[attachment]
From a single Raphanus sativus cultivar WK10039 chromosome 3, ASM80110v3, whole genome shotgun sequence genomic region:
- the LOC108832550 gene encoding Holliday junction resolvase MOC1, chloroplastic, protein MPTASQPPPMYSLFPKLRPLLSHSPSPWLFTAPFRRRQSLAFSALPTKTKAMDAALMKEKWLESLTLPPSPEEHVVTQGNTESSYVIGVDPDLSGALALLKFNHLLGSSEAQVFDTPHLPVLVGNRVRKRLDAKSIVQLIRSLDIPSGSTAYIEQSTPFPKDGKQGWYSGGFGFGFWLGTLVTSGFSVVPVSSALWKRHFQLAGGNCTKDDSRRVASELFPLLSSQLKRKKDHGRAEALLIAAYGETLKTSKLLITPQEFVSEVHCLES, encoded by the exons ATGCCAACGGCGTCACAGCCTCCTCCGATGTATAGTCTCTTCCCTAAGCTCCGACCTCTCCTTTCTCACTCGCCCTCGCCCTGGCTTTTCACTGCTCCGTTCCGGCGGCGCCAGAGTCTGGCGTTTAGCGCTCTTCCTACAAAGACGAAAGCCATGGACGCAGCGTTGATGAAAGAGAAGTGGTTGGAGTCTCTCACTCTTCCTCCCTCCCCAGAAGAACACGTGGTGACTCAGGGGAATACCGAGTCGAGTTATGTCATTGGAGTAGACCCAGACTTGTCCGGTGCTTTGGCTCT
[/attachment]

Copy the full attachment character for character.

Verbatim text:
From a single Raphanus sativus cultivar WK10039 chromosome 3, ASM80110v3, whole genome shotgun sequence genomic region:
- the LOC108832550 gene encoding Holliday junction resolvase MOC1, chloroplastic, protein MPTASQPPPMYSLFPKLRPLLSHSPSPWLFTAPFRRRQSLAFSALPTKTKAMDAALMKEKWLESLTLPPSPEEHVVTQGNTESSYVIGVDPDLSGALALLKFNHLLGSSEAQVFDTPHLPVLVGNRVRKRLDAKSIVQLIRSLDIPSGSTAYIEQSTPFPKDGKQGWYSGGFGFGFWLGTLVTSGFSVVPVSSALWKRHFQLAGGNCTKDDSRRVASELFPLLSSQLKRKKDHGRAEALLIAAYGETLKTSKLLITPQEFVSEVHCLES, encoded by the exons ATGCCAACGGCGTCACAGCCTCCTCCGATGTATAGTCTCTTCCCTAAGCTCCGACCTCTCCTTTCTCACTCGCCCTCGCCCTGGCTTTTCACTGCTCCGTTCCGGCGGCGCCAGAGTCTGGCGTTTAGCGCTCTTCCTACAAAGACGAAAGCCATGGACGCAGCGTTGATGAAAGAGAAGTGGTTGGAGTCTCTCACTCTTCCTCCCTCCCCAGAAGAACACGTGGTGACTCAGGGGAATACCGAGTCGAGTTATGTCATTGGAGTAGACCCAGACTTGTCCGGTGCTTTGGCTCT